As you may have read, we bought food at the Sansepulcro market on Tuesday morning, while we were staying in Anghiari. I seem to have been a bit timid in photographing vendors and their produce, so I don’t have as many photos of this market as I do of the others.
Nonetheless, here they are.It was late in the morning, so the light is very contrasty. All of the market stalls were on one long narrow street. The farmers and vendors must have the setup down to a science for who gets there when, and who sets up first, and how they’re organizing their stalls. Most of the food stalls were all at one end of the market, although the occasional one was dotted here and there in the rest of it.
Next to the anchovies, which are to the right of the cheeses, you’ll see a huge pile of sliced dried porcini mushrooms. This was a great time to be in Italy for mushrooms: we had some early season white truffles at a couple of restaurant, and fresh porcini were everywhere.
The next vendor had some of the most rainbow-colored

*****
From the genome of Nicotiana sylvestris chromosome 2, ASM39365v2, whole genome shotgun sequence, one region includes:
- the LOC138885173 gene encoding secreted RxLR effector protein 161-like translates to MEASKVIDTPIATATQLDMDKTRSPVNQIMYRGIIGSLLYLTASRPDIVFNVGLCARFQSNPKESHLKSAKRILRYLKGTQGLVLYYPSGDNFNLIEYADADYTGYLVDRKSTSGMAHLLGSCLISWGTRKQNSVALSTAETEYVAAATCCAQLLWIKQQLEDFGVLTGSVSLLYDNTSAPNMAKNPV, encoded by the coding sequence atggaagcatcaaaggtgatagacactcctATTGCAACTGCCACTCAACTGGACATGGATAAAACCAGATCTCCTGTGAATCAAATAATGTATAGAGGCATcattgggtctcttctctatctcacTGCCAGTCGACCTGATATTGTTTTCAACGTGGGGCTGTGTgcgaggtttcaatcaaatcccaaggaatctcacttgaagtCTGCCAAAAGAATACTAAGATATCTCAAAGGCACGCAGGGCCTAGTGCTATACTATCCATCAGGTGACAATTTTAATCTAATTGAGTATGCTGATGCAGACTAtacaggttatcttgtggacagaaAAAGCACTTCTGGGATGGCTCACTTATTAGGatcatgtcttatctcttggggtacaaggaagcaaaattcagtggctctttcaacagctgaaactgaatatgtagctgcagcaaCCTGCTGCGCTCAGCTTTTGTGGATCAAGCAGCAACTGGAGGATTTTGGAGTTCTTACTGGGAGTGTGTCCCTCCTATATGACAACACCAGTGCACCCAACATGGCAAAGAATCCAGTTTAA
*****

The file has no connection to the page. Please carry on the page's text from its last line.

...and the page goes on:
tomatoes I’ve seen. Oops. On second look, they’re cherry peppers.
The markets in Italian villages aren’t just food markets: they’re markets with all kind of things that one might want, and not have a local store that provides. Clothing stalls with men’s, women’s, or children’s clothing; electronics (Sandy got an iPod car-plug-in recharger); kitchen gadgets, dinnerware, linens; seedlings; shoes!
I thought I took a picture of the young plants that were being sold at the market, but I don’t see it here in my downloads. The season is long enough in Tuscany that seedlings of cruciferous vegetables, lettuce, and onion sets were being sold for people to plant in their back vegetable gardens, so there must be time for another harvest of cool weather crops.The market started to peter out at one point where two roads intersected. There were a few vendors on the side arms of the second road, and it was spacious enough that I could stand back and take a picture of the vendors.